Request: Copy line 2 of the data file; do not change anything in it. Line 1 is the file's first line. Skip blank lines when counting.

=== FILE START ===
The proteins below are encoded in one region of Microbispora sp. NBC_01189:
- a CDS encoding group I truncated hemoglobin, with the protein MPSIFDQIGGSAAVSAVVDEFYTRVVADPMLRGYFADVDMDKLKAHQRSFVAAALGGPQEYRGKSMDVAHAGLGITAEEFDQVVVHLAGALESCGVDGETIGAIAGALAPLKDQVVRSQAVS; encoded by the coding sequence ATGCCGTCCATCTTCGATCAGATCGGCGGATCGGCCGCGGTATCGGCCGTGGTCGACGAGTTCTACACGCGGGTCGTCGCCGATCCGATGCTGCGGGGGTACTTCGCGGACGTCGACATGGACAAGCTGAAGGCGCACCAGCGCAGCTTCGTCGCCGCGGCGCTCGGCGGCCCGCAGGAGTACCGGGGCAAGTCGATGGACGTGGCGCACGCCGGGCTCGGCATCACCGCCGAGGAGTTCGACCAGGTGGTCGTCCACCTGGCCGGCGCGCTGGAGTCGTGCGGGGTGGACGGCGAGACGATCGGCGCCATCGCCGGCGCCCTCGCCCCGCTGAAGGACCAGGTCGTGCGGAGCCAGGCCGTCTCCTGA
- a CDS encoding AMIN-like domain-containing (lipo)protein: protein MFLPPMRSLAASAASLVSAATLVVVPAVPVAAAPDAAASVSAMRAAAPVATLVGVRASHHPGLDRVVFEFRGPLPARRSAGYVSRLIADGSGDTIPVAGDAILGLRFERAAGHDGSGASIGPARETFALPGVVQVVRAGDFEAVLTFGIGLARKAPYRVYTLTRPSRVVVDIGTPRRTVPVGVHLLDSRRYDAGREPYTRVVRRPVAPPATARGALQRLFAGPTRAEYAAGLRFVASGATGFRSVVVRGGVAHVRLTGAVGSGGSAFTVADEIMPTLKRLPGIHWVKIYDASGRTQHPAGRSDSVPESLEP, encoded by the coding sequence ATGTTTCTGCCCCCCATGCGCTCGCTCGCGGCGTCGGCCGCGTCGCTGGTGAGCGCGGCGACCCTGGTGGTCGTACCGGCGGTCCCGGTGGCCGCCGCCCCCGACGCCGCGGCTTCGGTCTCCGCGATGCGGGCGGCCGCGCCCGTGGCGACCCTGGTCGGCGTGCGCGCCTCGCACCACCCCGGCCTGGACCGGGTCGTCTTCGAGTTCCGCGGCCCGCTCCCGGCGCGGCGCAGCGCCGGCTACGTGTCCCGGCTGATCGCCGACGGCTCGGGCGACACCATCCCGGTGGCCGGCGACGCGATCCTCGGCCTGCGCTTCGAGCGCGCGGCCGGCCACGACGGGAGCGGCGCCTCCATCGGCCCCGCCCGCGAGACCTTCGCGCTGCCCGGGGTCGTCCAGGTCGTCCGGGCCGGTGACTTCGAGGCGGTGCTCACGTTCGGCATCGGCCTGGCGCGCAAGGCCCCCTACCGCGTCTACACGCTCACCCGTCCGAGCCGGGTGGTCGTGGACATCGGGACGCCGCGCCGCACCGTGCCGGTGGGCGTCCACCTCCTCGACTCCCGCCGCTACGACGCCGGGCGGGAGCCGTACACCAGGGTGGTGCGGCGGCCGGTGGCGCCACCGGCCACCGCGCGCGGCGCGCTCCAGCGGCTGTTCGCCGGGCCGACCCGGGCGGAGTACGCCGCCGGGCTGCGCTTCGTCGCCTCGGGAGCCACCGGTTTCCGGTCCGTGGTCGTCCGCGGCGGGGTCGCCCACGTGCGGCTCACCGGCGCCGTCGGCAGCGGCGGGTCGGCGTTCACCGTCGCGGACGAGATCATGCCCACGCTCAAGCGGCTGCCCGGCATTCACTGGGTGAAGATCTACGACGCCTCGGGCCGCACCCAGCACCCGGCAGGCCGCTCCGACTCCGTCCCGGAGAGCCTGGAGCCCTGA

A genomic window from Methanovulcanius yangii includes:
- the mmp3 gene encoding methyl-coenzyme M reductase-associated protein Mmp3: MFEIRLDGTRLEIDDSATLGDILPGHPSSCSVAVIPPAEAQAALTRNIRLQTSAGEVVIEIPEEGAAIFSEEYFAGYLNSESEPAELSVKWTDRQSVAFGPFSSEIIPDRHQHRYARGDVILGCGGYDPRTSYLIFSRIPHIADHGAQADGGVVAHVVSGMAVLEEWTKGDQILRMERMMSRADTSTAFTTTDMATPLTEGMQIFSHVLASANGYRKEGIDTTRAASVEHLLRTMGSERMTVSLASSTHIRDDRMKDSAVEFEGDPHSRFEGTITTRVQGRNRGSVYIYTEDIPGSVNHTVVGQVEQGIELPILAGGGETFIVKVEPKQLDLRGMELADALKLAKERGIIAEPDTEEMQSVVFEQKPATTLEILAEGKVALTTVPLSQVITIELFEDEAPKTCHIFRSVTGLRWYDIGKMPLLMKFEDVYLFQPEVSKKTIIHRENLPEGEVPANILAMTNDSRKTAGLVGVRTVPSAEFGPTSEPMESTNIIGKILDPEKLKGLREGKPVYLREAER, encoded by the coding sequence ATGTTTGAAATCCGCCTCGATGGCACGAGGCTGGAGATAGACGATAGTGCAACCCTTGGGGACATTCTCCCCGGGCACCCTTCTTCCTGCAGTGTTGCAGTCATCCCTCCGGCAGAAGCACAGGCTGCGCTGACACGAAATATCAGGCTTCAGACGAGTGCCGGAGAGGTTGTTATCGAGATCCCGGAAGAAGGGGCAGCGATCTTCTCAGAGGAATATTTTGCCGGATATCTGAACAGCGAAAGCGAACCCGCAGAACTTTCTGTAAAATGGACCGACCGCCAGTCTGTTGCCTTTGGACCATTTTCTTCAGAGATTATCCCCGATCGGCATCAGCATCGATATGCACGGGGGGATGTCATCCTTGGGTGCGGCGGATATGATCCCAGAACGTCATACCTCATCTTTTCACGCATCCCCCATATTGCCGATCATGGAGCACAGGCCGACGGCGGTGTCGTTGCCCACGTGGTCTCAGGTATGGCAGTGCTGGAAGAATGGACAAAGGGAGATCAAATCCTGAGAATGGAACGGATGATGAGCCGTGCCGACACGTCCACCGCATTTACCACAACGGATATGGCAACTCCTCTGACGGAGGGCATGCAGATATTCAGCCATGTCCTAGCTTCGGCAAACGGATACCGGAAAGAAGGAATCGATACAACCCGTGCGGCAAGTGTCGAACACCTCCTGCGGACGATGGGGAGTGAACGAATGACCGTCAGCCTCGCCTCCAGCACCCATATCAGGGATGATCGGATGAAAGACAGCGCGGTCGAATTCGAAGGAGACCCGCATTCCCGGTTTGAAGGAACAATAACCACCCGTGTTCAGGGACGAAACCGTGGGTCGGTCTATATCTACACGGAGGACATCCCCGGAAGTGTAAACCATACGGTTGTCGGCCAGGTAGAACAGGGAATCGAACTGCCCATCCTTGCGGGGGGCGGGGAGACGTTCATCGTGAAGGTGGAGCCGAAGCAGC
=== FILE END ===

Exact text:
- a CDS encoding group I truncated hemoglobin, with the protein MPSIFDQIGGSAAVSAVVDEFYTRVVADPMLRGYFADVDMDKLKAHQRSFVAAALGGPQEYRGKSMDVAHAGLGITAEEFDQVVVHLAGALESCGVDGETIGAIAGALAPLKDQVVRSQAVS; encoded by the coding sequence ATGCCGTCCATCTTCGATCAGATCGGCGGATCGGCCGCGGTATCGGCCGTGGTCGACGAGTTCTACACGCGGGTCGTCGCCGATCCGATGCTGCGGGGGTACTTCGCGGACGTCGACATGGACAAGCTGAAGGCGCACCAGCGCAGCTTCGTCGCCGCGGCGCTCGGCGGCCCGCAGGAGTACCGGGGCAAGTCGATGGACGTGGCGCACGCCGGGCTCGGCATCACCGCCGAGGAGTTCGACCAGGTGGTCGTCCACCTGGCCGGCGCGCTGGAGTCGTGCGGGGTGGACGGCGAGACGATCGGCGCCATCGCCGGCGCCCTCGCCCCGCTGAAGGACCAGGTCGTGCGGAGCCAGGCCGTCTCCTGA